"Almost half of the scientists who responded to our survey said they had engaged in at least one of those activities in the prior three years," Martinson says. And many said they had violated multiple standards.

"When you get people engaging in that many kinds of consistent, undesirable practices, this can certainly undermine the quality of the work," he says, "and therefore the ability to reproduce it."

Many studies that get published in the biomedical literature can't be reproduced in other labs. This slows progress in medical research, because scientists spend a lot of time chasing down false leads. That hampers the search for understanding disease and seeking treatments.

Some of this is unavoidable, simply because scientists are exploring the edges of knowledge. But there's plenty of room for improvement.

"If you've got people who are cutting corners, if you've got people who are doing things to undermine the quality of research, you've got to ask why," Martinson says.

Sometimes scientists simply don't know better. Occasionally scientists willingly cheat. But often these behaviors are driven by bad incentives in the system.

"I think what we're really talking about here is human nature," says C.K. Gunsalus, director of the National Center for Professional and Research Ethics at the University of Illinois. She and Martinson both served on the National Academies' committee on research integrity.

"If you're in an environment that has very high stakes and very low chance of success, those are two of the predictors of environments in which people are going to cheat," Gunsalus says.

That's exactly the environment where many scientists find themselves today. There are strong career incentives to bend the rules, by exaggerating accomplishments in a grant proposal, for example.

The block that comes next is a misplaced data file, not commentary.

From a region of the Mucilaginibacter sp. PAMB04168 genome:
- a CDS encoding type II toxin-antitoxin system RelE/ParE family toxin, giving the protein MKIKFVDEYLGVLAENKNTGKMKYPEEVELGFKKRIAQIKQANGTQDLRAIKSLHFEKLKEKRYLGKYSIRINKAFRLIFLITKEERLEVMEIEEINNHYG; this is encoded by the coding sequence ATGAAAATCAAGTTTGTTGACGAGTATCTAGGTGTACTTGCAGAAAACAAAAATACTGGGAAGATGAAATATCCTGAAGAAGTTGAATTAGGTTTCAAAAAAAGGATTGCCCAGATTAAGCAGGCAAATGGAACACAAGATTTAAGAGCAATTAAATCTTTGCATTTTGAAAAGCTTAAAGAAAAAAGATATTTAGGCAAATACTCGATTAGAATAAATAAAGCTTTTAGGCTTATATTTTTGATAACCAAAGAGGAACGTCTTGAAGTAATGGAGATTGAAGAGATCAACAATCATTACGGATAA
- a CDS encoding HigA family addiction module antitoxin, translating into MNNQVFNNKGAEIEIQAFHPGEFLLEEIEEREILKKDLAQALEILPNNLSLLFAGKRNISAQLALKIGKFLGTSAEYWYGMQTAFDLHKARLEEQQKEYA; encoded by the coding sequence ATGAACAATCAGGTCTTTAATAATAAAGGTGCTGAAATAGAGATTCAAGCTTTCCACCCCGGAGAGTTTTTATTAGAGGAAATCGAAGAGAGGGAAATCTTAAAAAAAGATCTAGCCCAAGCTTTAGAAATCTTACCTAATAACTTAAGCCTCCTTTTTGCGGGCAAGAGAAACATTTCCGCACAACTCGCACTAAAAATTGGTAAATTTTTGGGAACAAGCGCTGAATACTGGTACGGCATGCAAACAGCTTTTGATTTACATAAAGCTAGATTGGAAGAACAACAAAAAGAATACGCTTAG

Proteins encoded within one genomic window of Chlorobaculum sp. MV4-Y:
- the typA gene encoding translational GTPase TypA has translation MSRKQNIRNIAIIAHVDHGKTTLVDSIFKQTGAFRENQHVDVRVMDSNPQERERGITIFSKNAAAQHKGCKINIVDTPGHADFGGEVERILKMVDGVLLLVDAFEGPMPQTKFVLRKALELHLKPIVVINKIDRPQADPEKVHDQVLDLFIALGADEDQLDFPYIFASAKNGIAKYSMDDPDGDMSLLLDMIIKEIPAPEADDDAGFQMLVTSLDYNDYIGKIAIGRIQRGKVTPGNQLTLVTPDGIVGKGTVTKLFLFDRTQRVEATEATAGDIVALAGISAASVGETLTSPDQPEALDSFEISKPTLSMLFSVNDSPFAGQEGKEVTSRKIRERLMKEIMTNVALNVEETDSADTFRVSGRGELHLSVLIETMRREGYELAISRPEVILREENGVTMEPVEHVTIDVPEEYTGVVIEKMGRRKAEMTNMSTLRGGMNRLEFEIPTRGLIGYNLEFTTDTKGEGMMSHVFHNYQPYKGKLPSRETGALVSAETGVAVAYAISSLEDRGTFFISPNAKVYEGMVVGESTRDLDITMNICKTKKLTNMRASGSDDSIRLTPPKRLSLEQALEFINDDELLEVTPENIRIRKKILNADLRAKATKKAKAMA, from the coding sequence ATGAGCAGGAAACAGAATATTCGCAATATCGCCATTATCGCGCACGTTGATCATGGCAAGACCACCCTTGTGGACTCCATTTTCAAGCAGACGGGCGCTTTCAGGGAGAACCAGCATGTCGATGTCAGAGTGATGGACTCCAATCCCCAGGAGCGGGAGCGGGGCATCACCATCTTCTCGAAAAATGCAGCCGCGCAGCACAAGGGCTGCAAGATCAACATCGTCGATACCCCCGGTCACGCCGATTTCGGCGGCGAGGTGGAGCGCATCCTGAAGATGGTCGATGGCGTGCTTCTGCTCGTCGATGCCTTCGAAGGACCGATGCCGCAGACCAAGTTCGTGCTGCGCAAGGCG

"One of the rules in life is if you reward bad conduct you're going to get a lot more bad conduct," Gunsalus says, "because even people with Ph.D.s can figure out what you're rewarding and say, 'Ooh! If that's what it takes to get ahead, I can do that.' "

But if scientists see everyone else playing by the rules, they are more likely to do so as well. That's why Gunsalus, who swoops into troubled academic departments to fix dysfunction, looks to see whether the leaders are setting a good example. If they are, others are likely to follow.

"People do fundamentally care about the rigor and integrity of research because that's how progress happens," she says. "I mean, you can't scam the facts or nature, right?"

And in addition to scientific progress and tax dollars, careers are at stake here.

Mary Allen says only three of the six grad students in her uprooted lab ended up getting Ph.D.s, despite the many years all of them had put in. It took her 8 1/2 years to complete hers.